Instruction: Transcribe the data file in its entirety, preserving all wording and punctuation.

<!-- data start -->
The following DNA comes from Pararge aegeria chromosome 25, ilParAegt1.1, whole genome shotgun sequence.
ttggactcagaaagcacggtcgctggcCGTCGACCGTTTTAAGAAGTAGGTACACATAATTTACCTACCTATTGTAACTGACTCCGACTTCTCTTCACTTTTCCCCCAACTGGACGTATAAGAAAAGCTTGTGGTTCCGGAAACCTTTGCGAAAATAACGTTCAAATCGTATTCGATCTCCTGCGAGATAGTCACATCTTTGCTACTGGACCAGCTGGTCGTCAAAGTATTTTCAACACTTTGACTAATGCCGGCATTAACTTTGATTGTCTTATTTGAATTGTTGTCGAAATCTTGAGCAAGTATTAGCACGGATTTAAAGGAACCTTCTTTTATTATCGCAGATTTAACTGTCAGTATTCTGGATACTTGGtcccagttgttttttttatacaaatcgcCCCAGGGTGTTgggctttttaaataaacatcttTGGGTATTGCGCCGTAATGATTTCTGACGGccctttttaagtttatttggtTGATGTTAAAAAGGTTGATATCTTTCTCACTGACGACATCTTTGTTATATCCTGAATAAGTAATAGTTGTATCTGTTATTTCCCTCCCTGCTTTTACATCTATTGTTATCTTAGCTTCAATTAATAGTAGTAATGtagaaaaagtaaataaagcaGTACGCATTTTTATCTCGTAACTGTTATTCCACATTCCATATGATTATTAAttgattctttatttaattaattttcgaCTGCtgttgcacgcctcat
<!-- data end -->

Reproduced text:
The following DNA comes from Pararge aegeria chromosome 25, ilParAegt1.1, whole genome shotgun sequence.
ttggactcagaaagcacggtcgctggcCGTCGACCGTTTTAAGAAGTAGGTACACATAATTTACCTACCTATTGTAACTGACTCCGACTTCTCTTCACTTTTCCCCCAACTGGACGTATAAGAAAAGCTTGTGGTTCCGGAAACCTTTGCGAAAATAACGTTCAAATCGTATTCGATCTCCTGCGAGATAGTCACATCTTTGCTACTGGACCAGCTGGTCGTCAAAGTATTTTCAACACTTTGACTAATGCCGGCATTAACTTTGATTGTCTTATTTGAATTGTTGTCGAAATCTTGAGCAAGTATTAGCACGGATTTAAAGGAACCTTCTTTTATTATCGCAGATTTAACTGTCAGTATTCTGGATACTTGGtcccagttgttttttttatacaaatcgcCCCAGGGTGTTgggctttttaaataaacatcttTGGGTATTGCGCCGTAATGATTTCTGACGGccctttttaagtttatttggtTGATGTTAAAAAGGTTGATATCTTTCTCACTGACGACATCTTTGTTATATCCTGAATAAGTAATAGTTGTATCTGTTATTTCCCTCCCTGCTTTTACATCTATTGTTATCTTAGCTTCAATTAATAGTAGTAATGtagaaaaagtaaataaagcaGTACGCATTTTTATCTCGTAACTGTTATTCCACATTCCATATGATTATTAAttgattctttatttaattaattttcgaCTGCtgttgcacgcctcat